Not all the magical moments of Music Circus happen in Wells Fargo Pavilion. No, the magic starts in a hotbox of a warehouse, intentionally tucked away in an obscure industrial park.
There, you'll find carpenters, welders, painters, designers and prop minders working to create sets and find costumes that will delight audience members, a number of whom sit close enough to touch the actors.
"These guys are really miracle workers," said Scott Klier, the associate producer of California Musical Theatre. "We give them very little information, and they take the basic rendering and really transform it."
The upcoming production of "Crazy for You" will feature birch trees created by technical director Nicholas St. James. He's welding them from metal tubes. They'll be coated with paper, painted and smattered with a bit of oatmeal. And what about the village homes from "Fiddler on the Roof?" Carpenter Phil Smith and his crew are constructing the aged facades.
Then there are the two costume rooms, each big enough to house a McDonald's restaurant. One is filled with racks and racks of what Klier calls odds and ends ladies' hats, leather riding boots, evening dresses for demure ingenues, petticoats for can-can girls, child-sized Mary Janes, jodhpurs and any other last-minute production need. In-house designers created the costumes, at a cost of thousands of dollars.
The other room has the high-end showpieces costumes created by William Ivey Long and other Broadway designers, each ensemble valued at tens of thousands of dollars and rented for a short time.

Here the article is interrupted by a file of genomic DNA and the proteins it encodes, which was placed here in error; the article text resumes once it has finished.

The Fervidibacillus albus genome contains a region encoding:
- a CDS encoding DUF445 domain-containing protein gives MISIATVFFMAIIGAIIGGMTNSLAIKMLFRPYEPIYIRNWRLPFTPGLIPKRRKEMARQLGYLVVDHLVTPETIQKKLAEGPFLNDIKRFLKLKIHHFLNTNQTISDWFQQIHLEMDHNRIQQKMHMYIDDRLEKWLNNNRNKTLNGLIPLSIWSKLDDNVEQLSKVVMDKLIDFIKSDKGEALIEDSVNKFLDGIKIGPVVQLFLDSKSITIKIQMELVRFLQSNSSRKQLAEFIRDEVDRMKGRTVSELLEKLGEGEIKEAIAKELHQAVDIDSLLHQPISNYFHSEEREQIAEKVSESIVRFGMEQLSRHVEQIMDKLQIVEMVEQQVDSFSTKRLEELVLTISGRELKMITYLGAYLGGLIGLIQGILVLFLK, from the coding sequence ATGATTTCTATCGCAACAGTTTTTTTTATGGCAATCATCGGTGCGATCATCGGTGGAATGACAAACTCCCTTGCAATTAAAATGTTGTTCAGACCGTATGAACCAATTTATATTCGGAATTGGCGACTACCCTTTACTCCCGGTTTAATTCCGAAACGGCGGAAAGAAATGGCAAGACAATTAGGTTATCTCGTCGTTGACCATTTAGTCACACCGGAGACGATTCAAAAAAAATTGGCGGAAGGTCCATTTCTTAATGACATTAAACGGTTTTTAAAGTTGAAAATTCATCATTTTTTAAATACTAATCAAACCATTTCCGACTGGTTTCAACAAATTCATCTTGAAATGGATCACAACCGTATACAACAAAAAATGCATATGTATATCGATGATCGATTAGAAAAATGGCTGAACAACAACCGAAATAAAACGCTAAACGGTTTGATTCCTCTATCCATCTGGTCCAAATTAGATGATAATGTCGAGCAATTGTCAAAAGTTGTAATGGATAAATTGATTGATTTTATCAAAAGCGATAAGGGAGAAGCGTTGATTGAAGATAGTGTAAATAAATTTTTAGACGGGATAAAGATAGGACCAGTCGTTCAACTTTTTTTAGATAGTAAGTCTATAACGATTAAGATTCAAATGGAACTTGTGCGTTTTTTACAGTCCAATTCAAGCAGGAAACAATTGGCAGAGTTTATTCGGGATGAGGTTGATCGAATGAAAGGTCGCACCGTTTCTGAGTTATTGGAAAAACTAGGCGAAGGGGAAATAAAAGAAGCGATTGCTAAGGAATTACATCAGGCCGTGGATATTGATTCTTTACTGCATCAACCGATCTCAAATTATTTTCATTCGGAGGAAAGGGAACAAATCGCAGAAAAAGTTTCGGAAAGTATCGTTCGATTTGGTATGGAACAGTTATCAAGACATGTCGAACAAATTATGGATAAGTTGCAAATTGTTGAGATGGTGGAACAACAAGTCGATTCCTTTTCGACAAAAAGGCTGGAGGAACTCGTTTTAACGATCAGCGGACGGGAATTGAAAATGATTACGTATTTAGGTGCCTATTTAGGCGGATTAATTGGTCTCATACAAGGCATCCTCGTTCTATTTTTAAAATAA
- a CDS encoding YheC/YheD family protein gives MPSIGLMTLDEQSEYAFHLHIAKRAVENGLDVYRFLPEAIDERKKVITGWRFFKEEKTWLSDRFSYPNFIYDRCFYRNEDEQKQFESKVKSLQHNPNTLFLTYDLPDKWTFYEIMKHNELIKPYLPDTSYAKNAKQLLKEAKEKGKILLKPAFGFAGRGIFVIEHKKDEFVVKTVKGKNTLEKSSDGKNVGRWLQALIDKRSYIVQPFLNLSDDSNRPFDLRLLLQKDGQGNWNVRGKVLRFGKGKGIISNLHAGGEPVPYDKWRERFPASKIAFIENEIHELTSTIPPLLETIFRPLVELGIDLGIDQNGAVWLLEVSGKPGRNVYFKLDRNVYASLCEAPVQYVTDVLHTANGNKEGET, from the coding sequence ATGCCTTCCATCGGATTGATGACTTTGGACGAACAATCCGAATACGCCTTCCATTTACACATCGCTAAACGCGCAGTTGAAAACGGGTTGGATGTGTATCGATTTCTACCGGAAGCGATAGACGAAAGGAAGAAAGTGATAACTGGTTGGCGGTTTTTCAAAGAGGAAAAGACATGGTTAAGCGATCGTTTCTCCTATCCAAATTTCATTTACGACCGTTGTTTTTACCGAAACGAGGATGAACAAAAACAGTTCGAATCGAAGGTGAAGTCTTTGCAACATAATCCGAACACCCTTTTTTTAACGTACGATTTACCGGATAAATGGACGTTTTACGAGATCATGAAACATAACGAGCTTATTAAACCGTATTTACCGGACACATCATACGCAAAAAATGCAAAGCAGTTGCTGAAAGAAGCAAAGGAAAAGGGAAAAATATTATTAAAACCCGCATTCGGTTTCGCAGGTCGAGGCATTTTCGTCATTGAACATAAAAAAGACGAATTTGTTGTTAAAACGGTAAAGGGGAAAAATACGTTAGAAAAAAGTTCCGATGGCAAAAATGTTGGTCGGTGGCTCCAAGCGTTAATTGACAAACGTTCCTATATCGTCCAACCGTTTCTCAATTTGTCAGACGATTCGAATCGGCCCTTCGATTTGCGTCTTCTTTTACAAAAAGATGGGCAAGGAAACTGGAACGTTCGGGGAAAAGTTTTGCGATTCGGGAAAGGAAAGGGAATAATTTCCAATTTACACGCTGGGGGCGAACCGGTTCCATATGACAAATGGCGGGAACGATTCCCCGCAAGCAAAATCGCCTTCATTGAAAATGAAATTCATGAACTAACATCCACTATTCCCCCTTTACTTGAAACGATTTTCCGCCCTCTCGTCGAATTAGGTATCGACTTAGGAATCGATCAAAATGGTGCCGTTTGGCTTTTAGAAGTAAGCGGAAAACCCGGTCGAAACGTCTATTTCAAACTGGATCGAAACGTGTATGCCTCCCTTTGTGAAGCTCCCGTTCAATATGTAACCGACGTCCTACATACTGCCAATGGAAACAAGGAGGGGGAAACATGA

Klier hopes to see a day when they can afford air circulation units to help preserve these treasures and the 62 years of costume history created by Music Circus designers.
"The costumes tell the world of the play because of the nature of our space," said Klier, referring to the intimacy of theater in the round. "We can't have a lot scenery. We can't have a lot of stuff up there. It's really about the connection of the actors and the audience, so the costume really has to take them to that world of the show that time period or that location."
A world of memories
Malcolm and Nancy Howe have spent 40 years traveling the world and collecting memories from all their postings. Now, they're selling many of them off, one piece at a time.
Today, the Howes will open The Penny Farthing, an antique shop named for the distinctive high-wheel British bicycles, at 110 L St. in Old Sacramento.
Once a British subject, now an American, Malcolm Howe was posted to China, Hong Kong, India, Budapest, Cairo and other places as a diplomatic security officer. And, for 22 years, he served in the military.
Nancy Howe refers to herself as a "camp follower."
"We've just collected as we've gone," Malcolm Howe said. "We ended up actually with, like, 2 1/2 storage units full of different bits and pieces and half a garage-full."
When they got their green cards, the couple began making sales at antique fairs in Daly City, San Luis Obispo, San Mateo and other locales, but they found it expensive to travel.
Now in his 60s, Malcolm Howe is contemplating retirement and thought a brick-and-mortar antique store would be something fun to do when that day comes. Nancy Howe will run things until her husband retires.
Each piece in this shop evokes memories, including the sculpture of the Thai goddess, $85, or the spirit house, $145.
"In Thailand, they have a personal shrine in their homes," Nancy Howe said. " They put a couple of banana leaves and some sweetmeats on it, and then they say their prayers."